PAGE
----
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SEE IT: Hit-and-Run Driver With Fake Plate Seriously Injures Cyclist

The 5 p.m. crash occurred at Flushing and Waverly avenue near the Brooklyn Navy Yard.

Photo: Mark Agger|

The moment of impact.

A ghost car driver slammed into a bicyclist in Brooklyn on Monday — then sped off as the victim writhed in pain on the street.

According to police, the 5 p.m. crash occurred at Flushing and Waverly avenue near the Brooklyn Navy Yard. Cyclist Tim Bascom, 64, was pedaling eastbound on Flushing when an impatient driver, stuck in westbound traffic, abruptly turned left onto Waverly and struck him violently (warning: Graphic video and sound below):

Video: Mark Agger

A witness provided police with the license plate number on the back of the silver sedan, but police told Streetsblog that the number was not associated with any vehicle.

There have been no arrests, a police spokesperson added. Cops will be able to recognize the car by the new damage on the vehicle after the crash, including a new front end dent and a broken side-view mirror.

Bascom said on Wednesday that he's still sore — both physically and spiritually.

"I don't have any broken bones, but I'm hurt," he said. "And I'm afraid to get back on the bike. I cried when I saw the video."

Bascom said he was in the painted lane on the south side of Flushing Avenue because he was about to make the next turn onto Washington Avenue at the end of a 30-mile cycling day.

"This driver hit me out of the blue," he said. "I couldn't even tell you what kind of car it was. My shoulder hit his windshield or maybe his side view mirror, and if you look at the video, I ended so far up the road."

He said that the Department of Transportation's efforts to make the roads safer still leave huge gaps due to driver recklessness.

"It's like the Wild West out there with the crazy drivers," he said. "It's like the WC Field's movie, 'Roadhog.' It's insane — and it's getting worse. It's like the drivers are pissed off because of the bike lanes."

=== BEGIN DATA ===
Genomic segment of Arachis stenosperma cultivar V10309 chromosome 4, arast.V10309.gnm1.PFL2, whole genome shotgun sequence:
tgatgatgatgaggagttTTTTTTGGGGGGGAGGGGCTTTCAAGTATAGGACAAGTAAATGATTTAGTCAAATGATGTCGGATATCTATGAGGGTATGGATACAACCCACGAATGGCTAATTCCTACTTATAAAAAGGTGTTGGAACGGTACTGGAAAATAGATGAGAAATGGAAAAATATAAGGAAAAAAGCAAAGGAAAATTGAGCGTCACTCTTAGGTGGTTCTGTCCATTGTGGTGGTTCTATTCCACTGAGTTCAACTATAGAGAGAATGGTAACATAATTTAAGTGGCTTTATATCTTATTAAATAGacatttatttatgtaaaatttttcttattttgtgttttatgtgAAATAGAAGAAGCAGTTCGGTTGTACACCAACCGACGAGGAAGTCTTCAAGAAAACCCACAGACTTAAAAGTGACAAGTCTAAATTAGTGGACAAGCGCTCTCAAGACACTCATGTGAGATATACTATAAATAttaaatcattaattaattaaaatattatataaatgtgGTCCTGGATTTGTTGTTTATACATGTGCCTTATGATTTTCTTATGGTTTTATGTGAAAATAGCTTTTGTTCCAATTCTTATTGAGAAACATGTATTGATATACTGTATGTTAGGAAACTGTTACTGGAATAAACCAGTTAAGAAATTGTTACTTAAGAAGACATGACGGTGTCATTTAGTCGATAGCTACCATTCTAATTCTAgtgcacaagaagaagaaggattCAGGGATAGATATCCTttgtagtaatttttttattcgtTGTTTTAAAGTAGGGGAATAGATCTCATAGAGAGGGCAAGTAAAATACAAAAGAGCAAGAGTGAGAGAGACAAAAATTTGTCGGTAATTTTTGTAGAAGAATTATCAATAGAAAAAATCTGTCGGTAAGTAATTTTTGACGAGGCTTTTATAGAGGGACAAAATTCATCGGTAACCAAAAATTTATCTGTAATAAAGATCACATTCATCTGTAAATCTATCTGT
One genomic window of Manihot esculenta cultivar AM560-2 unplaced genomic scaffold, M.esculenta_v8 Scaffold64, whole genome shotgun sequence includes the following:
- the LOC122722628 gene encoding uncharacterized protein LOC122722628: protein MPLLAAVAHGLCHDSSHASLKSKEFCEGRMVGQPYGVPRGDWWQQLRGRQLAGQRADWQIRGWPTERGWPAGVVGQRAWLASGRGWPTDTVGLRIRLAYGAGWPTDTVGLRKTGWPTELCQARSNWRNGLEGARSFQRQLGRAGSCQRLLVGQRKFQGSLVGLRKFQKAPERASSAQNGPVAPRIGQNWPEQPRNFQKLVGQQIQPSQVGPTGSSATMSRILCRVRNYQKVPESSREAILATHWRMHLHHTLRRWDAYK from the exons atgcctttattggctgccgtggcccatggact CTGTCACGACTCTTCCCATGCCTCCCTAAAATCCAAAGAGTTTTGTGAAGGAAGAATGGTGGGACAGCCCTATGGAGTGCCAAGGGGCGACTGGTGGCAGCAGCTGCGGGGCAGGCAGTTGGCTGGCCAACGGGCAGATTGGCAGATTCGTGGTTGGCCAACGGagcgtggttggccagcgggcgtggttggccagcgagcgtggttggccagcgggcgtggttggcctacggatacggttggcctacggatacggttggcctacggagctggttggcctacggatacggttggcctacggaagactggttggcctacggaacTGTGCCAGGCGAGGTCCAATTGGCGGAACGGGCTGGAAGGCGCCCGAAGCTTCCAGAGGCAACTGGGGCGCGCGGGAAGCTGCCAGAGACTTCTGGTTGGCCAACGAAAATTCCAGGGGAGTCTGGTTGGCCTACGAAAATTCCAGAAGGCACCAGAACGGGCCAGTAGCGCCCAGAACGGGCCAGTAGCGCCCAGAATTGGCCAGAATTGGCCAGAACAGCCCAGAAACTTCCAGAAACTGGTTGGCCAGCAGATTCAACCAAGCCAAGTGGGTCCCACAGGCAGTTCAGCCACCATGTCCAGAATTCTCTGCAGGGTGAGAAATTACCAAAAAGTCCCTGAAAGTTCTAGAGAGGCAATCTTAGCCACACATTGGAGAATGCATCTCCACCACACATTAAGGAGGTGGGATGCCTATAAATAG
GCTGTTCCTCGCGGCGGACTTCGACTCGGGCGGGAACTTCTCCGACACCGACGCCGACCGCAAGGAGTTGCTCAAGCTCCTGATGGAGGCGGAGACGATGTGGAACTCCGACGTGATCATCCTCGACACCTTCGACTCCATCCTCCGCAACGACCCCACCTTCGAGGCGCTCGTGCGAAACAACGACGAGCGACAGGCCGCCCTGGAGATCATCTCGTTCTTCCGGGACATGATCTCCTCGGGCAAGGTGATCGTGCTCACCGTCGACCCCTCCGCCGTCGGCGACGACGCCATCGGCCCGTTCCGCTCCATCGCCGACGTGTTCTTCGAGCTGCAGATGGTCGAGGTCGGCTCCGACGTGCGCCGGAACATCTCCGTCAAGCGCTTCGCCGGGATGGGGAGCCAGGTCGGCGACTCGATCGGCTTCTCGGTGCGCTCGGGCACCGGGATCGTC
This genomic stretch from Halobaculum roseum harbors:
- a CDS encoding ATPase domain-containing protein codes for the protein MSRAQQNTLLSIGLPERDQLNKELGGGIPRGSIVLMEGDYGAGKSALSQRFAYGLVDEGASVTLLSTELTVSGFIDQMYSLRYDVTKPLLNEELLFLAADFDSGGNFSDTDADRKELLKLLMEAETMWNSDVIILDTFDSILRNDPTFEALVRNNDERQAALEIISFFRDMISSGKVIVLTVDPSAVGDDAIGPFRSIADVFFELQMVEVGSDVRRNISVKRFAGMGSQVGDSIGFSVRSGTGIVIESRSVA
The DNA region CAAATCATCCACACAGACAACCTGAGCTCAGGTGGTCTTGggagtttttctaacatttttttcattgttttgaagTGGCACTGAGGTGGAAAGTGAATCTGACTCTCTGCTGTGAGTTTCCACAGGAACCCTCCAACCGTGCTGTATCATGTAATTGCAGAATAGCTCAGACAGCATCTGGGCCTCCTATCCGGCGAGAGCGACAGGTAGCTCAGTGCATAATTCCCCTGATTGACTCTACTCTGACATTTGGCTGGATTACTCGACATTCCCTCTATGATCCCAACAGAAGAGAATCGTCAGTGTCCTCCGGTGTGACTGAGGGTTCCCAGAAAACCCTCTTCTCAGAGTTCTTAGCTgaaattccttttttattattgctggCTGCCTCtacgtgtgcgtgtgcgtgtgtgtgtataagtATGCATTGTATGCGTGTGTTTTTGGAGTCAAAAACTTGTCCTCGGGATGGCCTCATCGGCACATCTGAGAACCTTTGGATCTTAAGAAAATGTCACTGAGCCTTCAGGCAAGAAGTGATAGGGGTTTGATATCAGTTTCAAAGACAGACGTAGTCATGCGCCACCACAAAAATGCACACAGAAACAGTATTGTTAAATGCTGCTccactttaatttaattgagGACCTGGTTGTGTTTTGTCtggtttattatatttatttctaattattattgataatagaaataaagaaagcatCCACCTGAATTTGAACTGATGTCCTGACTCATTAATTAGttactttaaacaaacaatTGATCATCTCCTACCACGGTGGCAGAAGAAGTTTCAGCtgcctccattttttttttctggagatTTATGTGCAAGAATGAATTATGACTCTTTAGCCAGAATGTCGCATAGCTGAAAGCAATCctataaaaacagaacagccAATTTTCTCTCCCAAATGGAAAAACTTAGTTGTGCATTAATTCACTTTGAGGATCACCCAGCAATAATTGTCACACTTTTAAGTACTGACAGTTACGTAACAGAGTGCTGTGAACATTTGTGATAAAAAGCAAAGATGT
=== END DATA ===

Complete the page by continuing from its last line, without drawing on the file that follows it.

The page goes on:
Bascom said it was the third time he's been hit by a driver.

Witness Mark Agger said he was amazed that Bascom was not more badly injured. He credited the car's low, downward-sloping nose, which tossed Bascom up onto the hood, rather than pushing him down onto the street. Studies show that blunt-fronted vehicles are connected to more and more severe injuries.

Studies on hit-and-run crashes offer less reason for optimism:

It is exceptionally rare for the NYPD to arrest hit-and-run drivers. According to the agency's annual hit-and-run report [auto download], in 2023, there were 39,685 reported crashes where a driver caused property damager or an injury, yet left the scene. In 39,310 of those cases, there was no arrest. Only 375 people — or 0.9 percent — were ever charged.

The NYPD does a better job of closing cases with injuries, likely because there is often a witness. But there are two ways of looking at this (both bad from the public safety angle):

In the first chart, we see that the NYPD is arresting drivers in a far lower percentage of cases in the post-pandemic era:

In another view, the agency is also failing to keep up with the staggering number of hit-and-run crashes with serious injuries:

The number of reported crashes on Flushing Avenue has been dropping over time, thanks in part to the installation of a protected bike lane a decade ago. But injuries to cyclists are common on the eastbound lanes, where the bike lane is merely paint. Last year, 13 cyclists were injured on the strip between Navy Street and the Brooklyn-Queens Expressway, according to city stats. Total reported crashes last year were 64, compared to 122 in 2015, a decline of nearly 50 percent.

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